In spring and fall these air masses battle for control of the region’s weather, causing frequent fluctuations.


At 45 degrees north latitude Billings receives fairly moderate exposure to the sun’s energy. More direct sunlight during long summer days warms the region. Shorter winter daylight reduces heating despite clear skies.

Weather Events


As a drier climate, Billings sees fewer thunderstorms than many other areas. But the collisions of air masses in spring and summer often spark intense storms. These can bring heavy rain, hail, lightning and strong winds.


Major snowstorms occur in Billings nearly every winter, typically between October and April. The city averages about 50 inches of snow per year. Blizzards featuring blowing snow with whiteout conditions are the most dangerous weather events in the region.

Chinook Winds

The famed Chinook winds develop when air descends the eastern slopes of the Rockies, compressing and warming rapidly. These moisture-robbing winds can raise temperatures as much as 60°F in several hours, quickly melting snow. Despite their cold climate, Chinooks give Billings more moderate winters than locations further north or east.

Heat Waves

On hot summer days, temperatures in Billings occasionally spike over 100°F (38°C). Combined with wind and low humidity, these heat waves put vulnerable populations at risk. However, summer nights remain comparatively cool thanks to the low moisture content of the air.


Low precipitation makes drought a recurring problem in the Billings area. Lack of winter snowpack and spring rains lead to very dry summers. Ongoing drought cycles cause water restrictions, harm agriculture, and increase the wildfire threat.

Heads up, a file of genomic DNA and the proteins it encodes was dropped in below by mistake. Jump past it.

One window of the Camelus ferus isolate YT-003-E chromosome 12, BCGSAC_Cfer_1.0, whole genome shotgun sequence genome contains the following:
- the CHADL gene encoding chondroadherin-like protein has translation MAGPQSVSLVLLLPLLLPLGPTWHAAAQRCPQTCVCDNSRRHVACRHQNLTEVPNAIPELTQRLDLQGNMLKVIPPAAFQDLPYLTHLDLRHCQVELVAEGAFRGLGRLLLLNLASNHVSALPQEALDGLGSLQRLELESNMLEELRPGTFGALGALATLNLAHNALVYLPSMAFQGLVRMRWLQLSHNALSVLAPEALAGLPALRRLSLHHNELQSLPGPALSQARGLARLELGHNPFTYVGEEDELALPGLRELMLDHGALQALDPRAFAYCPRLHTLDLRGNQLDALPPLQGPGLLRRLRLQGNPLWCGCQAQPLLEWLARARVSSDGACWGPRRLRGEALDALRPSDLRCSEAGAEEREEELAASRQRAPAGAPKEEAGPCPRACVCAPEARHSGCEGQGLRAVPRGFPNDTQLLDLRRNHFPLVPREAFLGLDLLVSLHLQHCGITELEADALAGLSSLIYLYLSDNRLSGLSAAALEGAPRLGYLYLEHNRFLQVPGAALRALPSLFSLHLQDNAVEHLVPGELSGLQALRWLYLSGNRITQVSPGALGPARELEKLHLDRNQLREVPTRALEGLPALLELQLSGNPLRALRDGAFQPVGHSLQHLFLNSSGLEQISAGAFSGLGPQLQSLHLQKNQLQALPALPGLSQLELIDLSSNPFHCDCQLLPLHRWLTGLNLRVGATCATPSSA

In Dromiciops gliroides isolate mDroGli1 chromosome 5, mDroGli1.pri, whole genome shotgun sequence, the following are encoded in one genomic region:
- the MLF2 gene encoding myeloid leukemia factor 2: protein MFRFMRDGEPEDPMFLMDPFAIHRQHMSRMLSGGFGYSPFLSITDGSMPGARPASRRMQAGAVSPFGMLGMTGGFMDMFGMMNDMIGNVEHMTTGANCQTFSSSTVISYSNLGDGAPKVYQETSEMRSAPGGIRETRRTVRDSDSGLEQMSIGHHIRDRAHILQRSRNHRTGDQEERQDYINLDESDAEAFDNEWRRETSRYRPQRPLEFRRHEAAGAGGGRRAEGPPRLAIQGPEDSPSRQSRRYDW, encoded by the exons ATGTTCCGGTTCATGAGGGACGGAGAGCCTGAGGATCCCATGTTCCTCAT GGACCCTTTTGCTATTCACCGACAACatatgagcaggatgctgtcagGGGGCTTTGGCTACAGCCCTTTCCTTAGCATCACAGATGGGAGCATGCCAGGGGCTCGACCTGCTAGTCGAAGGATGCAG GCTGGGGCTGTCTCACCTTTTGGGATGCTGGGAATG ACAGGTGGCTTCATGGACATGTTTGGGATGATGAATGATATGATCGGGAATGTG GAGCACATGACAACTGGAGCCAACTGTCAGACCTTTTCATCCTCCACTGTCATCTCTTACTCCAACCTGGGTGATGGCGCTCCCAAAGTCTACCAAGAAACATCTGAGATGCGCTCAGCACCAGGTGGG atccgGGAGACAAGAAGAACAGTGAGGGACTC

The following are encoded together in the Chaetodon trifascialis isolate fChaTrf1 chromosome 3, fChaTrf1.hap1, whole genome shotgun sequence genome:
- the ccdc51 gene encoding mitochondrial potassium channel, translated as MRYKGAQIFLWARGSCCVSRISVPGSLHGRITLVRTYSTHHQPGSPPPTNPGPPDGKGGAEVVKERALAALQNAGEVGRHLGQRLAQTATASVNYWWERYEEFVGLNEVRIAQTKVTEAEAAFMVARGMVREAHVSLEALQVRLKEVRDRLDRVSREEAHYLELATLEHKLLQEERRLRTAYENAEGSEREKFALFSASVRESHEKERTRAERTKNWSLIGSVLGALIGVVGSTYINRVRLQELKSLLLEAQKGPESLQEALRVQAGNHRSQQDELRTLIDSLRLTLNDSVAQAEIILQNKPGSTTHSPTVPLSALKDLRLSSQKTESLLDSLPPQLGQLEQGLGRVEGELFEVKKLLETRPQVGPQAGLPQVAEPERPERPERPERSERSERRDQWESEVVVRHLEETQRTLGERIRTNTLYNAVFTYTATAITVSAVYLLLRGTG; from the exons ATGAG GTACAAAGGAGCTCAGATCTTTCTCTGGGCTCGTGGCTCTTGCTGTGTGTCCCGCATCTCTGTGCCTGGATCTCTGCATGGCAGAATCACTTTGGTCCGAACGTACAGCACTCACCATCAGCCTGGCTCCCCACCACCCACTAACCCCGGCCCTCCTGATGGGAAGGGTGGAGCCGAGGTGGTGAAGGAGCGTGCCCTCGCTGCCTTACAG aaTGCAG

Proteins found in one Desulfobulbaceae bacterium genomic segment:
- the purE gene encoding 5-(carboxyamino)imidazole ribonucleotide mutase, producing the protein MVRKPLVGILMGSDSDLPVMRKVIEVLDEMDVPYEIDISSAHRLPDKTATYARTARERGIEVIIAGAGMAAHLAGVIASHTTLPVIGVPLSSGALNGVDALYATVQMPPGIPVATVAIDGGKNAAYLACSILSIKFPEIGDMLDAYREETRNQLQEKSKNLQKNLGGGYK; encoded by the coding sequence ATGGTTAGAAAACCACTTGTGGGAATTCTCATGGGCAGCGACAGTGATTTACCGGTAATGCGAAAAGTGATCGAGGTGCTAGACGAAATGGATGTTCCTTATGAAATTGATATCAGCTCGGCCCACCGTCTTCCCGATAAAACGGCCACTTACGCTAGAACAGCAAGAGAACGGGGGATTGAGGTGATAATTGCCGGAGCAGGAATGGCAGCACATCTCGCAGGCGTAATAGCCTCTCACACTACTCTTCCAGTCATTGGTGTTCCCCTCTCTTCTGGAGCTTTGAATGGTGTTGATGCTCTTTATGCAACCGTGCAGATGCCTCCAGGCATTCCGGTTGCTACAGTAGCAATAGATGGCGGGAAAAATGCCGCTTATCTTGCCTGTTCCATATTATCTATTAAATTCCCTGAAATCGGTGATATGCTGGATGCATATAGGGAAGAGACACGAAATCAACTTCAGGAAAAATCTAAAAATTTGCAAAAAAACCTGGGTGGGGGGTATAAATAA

Outdoor Activities

Despite extreme seasonal shifts, Billings’ sunny weather allows plenty of time for enjoying the outdoors all year when properly prepared. Here are top activities during each season:


  • Hiking and biking on drying trails
  • Fishing as ice melts on lakes and rivers
  • Golfing on emerging greens
  • Viewing wildflowers blooming on the plains


  • Floating down rivers and streams
  • Boating and swimming at Lake Elmo
  • Camping and grilling at lower elevations
  • Baseball games with pleasant evenings


  • Mountain biking on single-track trails
  • Hunting birds and big game
  • Wildlife viewing with binoculars
  • Football games in crisp air


  • Downhill skiing at Red Lodge Mountain
  • Snowboarding at Rock Creek Hills
  • Ice skating at Phipps Park
  • Sledding on golf courses and hills

Average Monthly Climate Summary

Below are averages high and low temperatures plus precipitation for each month in Billings:

MonthAverage HighAverage LowAvg. Precipitation
January35°F / 2°C15°F / -9°C0.4 inches / 10 mm
February37°F / 3°C15°F / -9°C0.33 inches / 8 mm
March46°F / 8°C24°F / -4°C0.9 inches / 23 mm
April57°F / 14°C34°F / 1°C1.45 inches / 37 mm
May66°F / 19°C42°F / 6°C2.26 inches / 57 mm
June76°F / 24°C51°F / 11°C2.5 inches / 64 mm
July86°F / 30°C57°F / 14°C1.18 inches / 30 mm
August86°F / 30°C57°F / 14°C1.02 inches / 26 mm
September74°F / 23°C45°F / 7°C1.45 inches / 37 mm
October58°F / 15°C34°F / 1°C1

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  • Start out going northwest on Main St toward N 28th St. Take the 1st right onto N 28th St. Turn right onto Grand Ave, then quickly turn left to merge onto I-90 W toward Sheridan. Follow I-90 W for approximately 70 miles, then take exit 442 for Blue Creek Rd toward Billings. Turn right onto Blue Creek Rd and the destination will be on your right after about 0.3 miles.
  • Head west on Main St toward N 29th St. Turn right onto N 29th St, followed by a slight left to merge onto I-90 W. Stay on I-90 W, driving for roughly 70 miles, before taking the Blue Creek Rd exit on the right. Take the ramp onto Blue Creek Rd and go straight for 0.3 miles until you arrive at 3910 Blue Creek Rd on your right.
  • Start by getting on I-90 W from Main St. Drive on the interstate for about 70 miles then take exit 442 to merge onto Blue Creek Rd. As soon as you exit, turn right to continue on Blue Creek Rd. 3910 Blue Creek Rd will be around 0.3 miles down the road on your right side. The travel time should be just over an hour from downtown Billings.